Antelope doesn't tend to scrimp on quality for its products and the Zen Tour is no exception.
It is very compact for its functionality and feels solid. It has a small but accessible touchscreen which allows you access to all the basic functions of the unit with the most used functions, like input gains, headphone levels and talkback, directly accessible using buttons on the front panel and the large 'soft' knob.
At the front are two headphone outs, two re-amping outs and four line/Hi Z inputs, all on 1/4-inch jacks. To the rear are four dual XLR/1/4-inch inputs, two pairs of monitor outs on 1/4-inch jacks, eight analogue outs on a DB25, two RCA sockets for S/PDIF in and out, a power connector and USB and Thunderbolt sockets.
On the left-hand side are two pairs of ADAT ins and outs. As you can see, for a very small unit it has a hell of a lot of connectivity. Once you have the software installed on your computer and connected you are ready to go.
When you first look at the routing page in the software you may be confused as there are an inordinate number of routing possibilities. The best advice is to follow Antelope's online video tutorial as the sooner you get to grips with this the better. It is the beating heart of every Antelope interface and is incredibly flexible and comprehensive.
Having plugged in your first instrument, say a guitar, you can then set the gain either directly on the Zen or in the software. Should you want to apply one of the onboard DSP FX, you simply route the channel to an FX processor and then send that to the headphone and monitor outs and to a DAW input to record.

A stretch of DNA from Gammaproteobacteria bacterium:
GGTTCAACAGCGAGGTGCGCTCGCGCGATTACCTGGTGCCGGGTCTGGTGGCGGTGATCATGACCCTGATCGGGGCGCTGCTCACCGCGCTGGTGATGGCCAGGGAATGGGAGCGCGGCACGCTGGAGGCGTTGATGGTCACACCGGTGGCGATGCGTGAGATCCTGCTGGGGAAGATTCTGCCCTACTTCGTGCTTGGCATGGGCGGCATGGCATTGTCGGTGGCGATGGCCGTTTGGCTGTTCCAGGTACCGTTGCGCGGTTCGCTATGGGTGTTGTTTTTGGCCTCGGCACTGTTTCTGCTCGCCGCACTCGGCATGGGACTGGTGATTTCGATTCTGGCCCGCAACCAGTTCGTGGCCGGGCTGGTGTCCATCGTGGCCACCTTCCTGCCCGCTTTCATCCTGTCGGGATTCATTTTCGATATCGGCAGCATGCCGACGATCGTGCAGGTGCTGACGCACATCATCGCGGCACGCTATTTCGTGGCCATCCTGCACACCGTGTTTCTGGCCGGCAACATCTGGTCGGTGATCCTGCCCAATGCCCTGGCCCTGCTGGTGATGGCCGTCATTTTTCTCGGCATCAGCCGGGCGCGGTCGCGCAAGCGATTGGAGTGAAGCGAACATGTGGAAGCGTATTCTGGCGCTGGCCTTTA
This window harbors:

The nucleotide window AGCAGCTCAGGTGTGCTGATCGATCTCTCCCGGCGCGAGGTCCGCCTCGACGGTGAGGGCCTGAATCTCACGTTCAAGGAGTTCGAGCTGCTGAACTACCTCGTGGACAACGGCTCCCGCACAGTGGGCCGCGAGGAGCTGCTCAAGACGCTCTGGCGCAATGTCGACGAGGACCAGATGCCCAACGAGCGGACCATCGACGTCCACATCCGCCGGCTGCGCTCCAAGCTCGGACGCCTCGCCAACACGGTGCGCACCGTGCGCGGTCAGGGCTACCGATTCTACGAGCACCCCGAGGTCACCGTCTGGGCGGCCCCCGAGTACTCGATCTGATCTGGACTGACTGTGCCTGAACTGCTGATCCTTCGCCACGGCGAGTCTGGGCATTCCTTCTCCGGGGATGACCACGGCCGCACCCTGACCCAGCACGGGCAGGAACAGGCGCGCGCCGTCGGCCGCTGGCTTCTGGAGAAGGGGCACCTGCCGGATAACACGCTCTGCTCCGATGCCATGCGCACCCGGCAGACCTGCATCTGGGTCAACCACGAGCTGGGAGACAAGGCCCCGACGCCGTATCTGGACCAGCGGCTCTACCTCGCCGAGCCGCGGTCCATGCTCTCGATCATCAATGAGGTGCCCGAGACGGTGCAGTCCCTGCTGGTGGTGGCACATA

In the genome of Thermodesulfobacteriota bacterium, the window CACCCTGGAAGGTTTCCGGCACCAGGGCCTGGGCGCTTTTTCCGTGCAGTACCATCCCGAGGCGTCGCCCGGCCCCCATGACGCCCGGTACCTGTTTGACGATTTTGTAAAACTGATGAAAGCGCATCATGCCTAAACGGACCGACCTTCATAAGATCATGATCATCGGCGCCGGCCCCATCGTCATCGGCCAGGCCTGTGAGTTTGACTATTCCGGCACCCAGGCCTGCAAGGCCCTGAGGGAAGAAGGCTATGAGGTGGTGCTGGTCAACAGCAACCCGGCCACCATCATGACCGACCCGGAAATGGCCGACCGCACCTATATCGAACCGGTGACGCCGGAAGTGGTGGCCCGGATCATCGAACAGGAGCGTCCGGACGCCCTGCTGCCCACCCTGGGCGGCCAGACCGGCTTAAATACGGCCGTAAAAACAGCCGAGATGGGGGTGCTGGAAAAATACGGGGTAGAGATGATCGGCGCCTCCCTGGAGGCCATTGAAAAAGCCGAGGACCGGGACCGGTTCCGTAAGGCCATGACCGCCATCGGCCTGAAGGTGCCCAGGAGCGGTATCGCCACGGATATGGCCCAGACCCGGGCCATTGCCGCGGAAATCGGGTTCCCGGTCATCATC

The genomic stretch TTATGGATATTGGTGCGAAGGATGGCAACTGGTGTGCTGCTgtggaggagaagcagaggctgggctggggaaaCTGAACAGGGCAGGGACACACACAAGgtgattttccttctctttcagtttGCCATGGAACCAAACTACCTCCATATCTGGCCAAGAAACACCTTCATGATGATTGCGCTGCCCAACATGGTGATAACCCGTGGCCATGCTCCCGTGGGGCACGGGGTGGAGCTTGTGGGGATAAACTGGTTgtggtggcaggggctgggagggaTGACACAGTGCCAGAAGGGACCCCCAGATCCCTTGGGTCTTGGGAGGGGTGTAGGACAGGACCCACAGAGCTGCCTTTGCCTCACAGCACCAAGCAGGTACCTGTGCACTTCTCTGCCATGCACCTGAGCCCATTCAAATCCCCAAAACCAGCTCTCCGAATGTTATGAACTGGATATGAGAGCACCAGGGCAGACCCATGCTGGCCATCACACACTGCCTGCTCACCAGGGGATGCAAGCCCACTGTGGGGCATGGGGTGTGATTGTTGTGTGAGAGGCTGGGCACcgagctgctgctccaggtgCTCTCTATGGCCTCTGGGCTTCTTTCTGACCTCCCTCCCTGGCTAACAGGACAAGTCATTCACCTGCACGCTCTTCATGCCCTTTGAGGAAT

There are six Amplifier emulations covering vintage to modern and clean to downright filthy. They sound great and unlike some software emulations have a great dynamic response.
For the mic inputs, where you want EQ and compression, you have a great range of EQs, all with distinctive characters but only one compressor. Fortunately it is a very good 1176 emulation but it would be good to have a couple of others to choose from. That said, like the amplifiers, they all sound excellent.
Antelope has a very good reputation for sonic quality and the Zen is no exception. It stands up very well against the other interfaces in our studio but it is its incredible flexibility which is the real winner.
You can set up two headphone balances and a monitor mix all with zero latency monitoring even if using onboard DSP, it makes re-amping a doddle, happily handles 16 extra channels via ADAT and fits in your computer bag along with your laptop. It holds its own sonically with pretty much anything on the market. Excellent.
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